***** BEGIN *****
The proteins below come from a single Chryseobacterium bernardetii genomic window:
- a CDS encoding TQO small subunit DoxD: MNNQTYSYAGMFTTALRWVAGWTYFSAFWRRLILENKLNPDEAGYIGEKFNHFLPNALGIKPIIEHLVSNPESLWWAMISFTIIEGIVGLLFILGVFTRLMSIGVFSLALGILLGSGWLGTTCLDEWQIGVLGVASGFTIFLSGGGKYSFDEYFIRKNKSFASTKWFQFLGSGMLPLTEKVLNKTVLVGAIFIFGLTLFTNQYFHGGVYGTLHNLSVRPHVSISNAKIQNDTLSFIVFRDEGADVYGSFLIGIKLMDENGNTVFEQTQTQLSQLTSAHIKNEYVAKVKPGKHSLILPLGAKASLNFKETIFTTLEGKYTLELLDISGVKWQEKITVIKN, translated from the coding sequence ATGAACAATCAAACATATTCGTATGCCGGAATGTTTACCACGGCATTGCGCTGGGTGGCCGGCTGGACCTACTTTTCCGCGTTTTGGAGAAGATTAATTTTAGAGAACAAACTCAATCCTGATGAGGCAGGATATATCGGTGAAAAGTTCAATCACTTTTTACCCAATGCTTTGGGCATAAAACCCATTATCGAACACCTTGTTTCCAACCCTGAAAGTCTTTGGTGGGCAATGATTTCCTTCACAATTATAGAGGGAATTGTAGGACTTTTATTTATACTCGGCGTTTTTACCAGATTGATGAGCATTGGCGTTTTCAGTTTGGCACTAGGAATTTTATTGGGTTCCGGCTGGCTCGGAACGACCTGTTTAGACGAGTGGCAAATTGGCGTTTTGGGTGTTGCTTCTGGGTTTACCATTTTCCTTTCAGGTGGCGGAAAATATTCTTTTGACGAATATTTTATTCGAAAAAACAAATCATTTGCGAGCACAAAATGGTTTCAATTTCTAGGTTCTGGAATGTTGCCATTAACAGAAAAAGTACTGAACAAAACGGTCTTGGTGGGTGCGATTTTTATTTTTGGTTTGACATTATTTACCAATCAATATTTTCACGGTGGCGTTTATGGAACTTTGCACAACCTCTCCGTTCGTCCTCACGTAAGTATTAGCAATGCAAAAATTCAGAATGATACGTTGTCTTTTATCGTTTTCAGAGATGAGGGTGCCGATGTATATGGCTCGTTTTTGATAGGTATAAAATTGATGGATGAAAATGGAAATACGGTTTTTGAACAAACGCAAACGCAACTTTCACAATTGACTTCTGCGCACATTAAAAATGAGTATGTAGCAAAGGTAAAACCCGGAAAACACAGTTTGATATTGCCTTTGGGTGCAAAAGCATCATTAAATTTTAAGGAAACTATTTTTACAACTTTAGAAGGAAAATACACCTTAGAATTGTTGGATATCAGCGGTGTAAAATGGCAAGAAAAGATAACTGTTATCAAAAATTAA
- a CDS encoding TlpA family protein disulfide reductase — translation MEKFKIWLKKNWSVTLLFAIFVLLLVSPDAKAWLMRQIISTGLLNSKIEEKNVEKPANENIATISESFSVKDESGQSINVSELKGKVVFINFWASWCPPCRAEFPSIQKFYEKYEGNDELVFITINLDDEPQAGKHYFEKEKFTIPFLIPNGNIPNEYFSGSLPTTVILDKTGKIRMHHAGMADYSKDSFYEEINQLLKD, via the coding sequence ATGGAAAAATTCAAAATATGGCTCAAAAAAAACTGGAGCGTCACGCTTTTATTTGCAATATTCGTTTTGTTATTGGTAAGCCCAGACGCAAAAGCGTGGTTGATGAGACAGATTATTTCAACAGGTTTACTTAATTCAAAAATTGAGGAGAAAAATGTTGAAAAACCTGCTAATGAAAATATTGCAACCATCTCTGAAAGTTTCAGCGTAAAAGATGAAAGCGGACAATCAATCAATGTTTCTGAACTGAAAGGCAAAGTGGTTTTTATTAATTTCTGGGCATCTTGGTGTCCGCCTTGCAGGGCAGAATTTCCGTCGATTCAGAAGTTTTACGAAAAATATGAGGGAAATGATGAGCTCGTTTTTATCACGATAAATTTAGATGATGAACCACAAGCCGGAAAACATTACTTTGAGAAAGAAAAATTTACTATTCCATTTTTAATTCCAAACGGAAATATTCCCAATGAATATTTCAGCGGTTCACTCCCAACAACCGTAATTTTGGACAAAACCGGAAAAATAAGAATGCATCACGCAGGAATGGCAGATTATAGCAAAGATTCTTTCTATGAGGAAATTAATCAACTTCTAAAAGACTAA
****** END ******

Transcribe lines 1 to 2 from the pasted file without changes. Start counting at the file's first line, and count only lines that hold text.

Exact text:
The proteins below come from a single Chryseobacterium bernardetii genomic window:
- a CDS encoding TQO small subunit DoxD: MNNQTYSYAGMFTTALRWVAGWTYFSAFWRRLILENKLNPDEAGYIGEKFNHFLPNALGIKPIIEHLVSNPESLWWAMISFTIIEGIVGLLFILGVFTRLMSIGVFSLALGILLGSGWLGTTCLDEWQIGVLGVASGFTIFLSGGGKYSFDEYFIRKNKSFASTKWFQFLGSGMLPLTEKVLNKTVLVGAIFIFGLTLFTNQYFHGGVYGTLHNLSVRPHVSISNAKIQNDTLSFIVFRDEGADVYGSFLIGIKLMDENGNTVFEQTQTQLSQLTSAHIKNEYVAKVKPGKHSLILPLGAKASLNFKETIFTTLEGKYTLELLDISGVKWQEKITVIKN, translated from the coding sequence ATGAACAATCAAACATATTCGTATGCCGGAATGTTTACCACGGCATTGCGCTGGGTGGCCGGCTGGACCTACTTTTCCGCGTTTTGGAGAAGATTAATTTTAGAGAACAAACTCAATCCTGATGAGGCAGGATATATCGGTGAAAAGTTCAATCACTTTTTACCCAATGCTTTGGGCATAAAACCCATTATCGAACACCTTGTTTCCAACCCTGAAAGTCTTTGGTGGGCAATGATTTCCTTCACAATTATAGAGGGAATTGTAGGACTTTTATTTATACTCGGCGTTTTTACCAGATTGATGAGCATTGGCGTTTTCAGTTTGGCACTAGGAATTTTATTGGGTTCCGGCTGGCTCGGAACGACCTGTTTAGACGAGTGGCAAATTGGCGTTTTGGGTGTTGCTTCTGGGTTTACCATTTTCCTTTCAGGTGGCGGAAAATATTCTTTTGACGAATATTTTATTCGAAAAAACAAATCATTTGCGAGCACAAAATGGTTTCAATTTCTAGGTTCTGGAATGTTGCCATTAACAGAAAAAGTACTGAACAAAACGGTCTTGGTGGGTGCGATTTTTATTTTTGGTTTGACATTATTTACCAATCAATATTTTCACGGTGGCGTTTATGGAACTTTGCACAACCTCTCCGTTCGTCCTCACGTAAGTATTAGCAATGCAAAAATTCAGAATGATACGTTGTCTTTTATCGTTTTCAGAGATGAGGGTGCCGATGTATATGGCTCGTTTTTGATAGGTATAAAATTGATGGATGAAAATGGAAATACGGTTTTTGAACAAACGCAAACGCAACTTTCACAATTGACTTCTGCGCACATTAAAAATGAGTATGTAGCAAAGGTAAAACCCGGAAAACACAGTTTGATATTGCCTTTGGGTGCAAAAGCATCATTAAATTTTAAGGAAACTATTTTTACAACTTTAGAAGGAAAATACACCTTAGAATTGTTGGATATCAGCGGTGTAAAATGGCAAGAAAAGATAACTGTTATCAAAAATTAA